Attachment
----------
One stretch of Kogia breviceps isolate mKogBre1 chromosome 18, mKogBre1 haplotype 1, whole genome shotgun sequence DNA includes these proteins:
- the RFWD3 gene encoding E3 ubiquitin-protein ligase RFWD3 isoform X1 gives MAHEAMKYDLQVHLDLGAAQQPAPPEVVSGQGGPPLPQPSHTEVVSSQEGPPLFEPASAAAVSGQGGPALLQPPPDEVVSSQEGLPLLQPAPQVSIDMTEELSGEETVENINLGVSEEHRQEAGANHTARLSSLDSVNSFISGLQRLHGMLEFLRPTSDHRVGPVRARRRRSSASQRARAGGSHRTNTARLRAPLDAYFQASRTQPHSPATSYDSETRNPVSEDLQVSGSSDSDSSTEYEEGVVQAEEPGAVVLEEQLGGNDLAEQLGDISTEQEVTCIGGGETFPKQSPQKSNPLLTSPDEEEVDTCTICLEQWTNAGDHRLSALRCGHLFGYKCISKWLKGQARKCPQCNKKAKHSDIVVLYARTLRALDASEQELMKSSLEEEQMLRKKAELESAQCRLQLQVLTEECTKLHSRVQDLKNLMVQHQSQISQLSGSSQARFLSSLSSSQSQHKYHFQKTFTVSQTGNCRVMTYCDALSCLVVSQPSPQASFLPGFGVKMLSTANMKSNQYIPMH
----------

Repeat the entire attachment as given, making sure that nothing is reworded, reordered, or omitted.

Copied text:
One stretch of Kogia breviceps isolate mKogBre1 chromosome 18, mKogBre1 haplotype 1, whole genome shotgun sequence DNA includes these proteins:
- the RFWD3 gene encoding E3 ubiquitin-protein ligase RFWD3 isoform X1 gives MAHEAMKYDLQVHLDLGAAQQPAPPEVVSGQGGPPLPQPSHTEVVSSQEGPPLFEPASAAAVSGQGGPALLQPPPDEVVSSQEGLPLLQPAPQVSIDMTEELSGEETVENINLGVSEEHRQEAGANHTARLSSLDSVNSFISGLQRLHGMLEFLRPTSDHRVGPVRARRRRSSASQRARAGGSHRTNTARLRAPLDAYFQASRTQPHSPATSYDSETRNPVSEDLQVSGSSDSDSSTEYEEGVVQAEEPGAVVLEEQLGGNDLAEQLGDISTEQEVTCIGGGETFPKQSPQKSNPLLTSPDEEEVDTCTICLEQWTNAGDHRLSALRCGHLFGYKCISKWLKGQARKCPQCNKKAKHSDIVVLYARTLRALDASEQELMKSSLEEEQMLRKKAELESAQCRLQLQVLTEECTKLHSRVQDLKNLMVQHQSQISQLSGSSQARFLSSLSSSQSQHKYHFQKTFTVSQTGNCRVMTYCDALSCLVVSQPSPQASFLPGFGVKMLSTANMKSNQYIPMH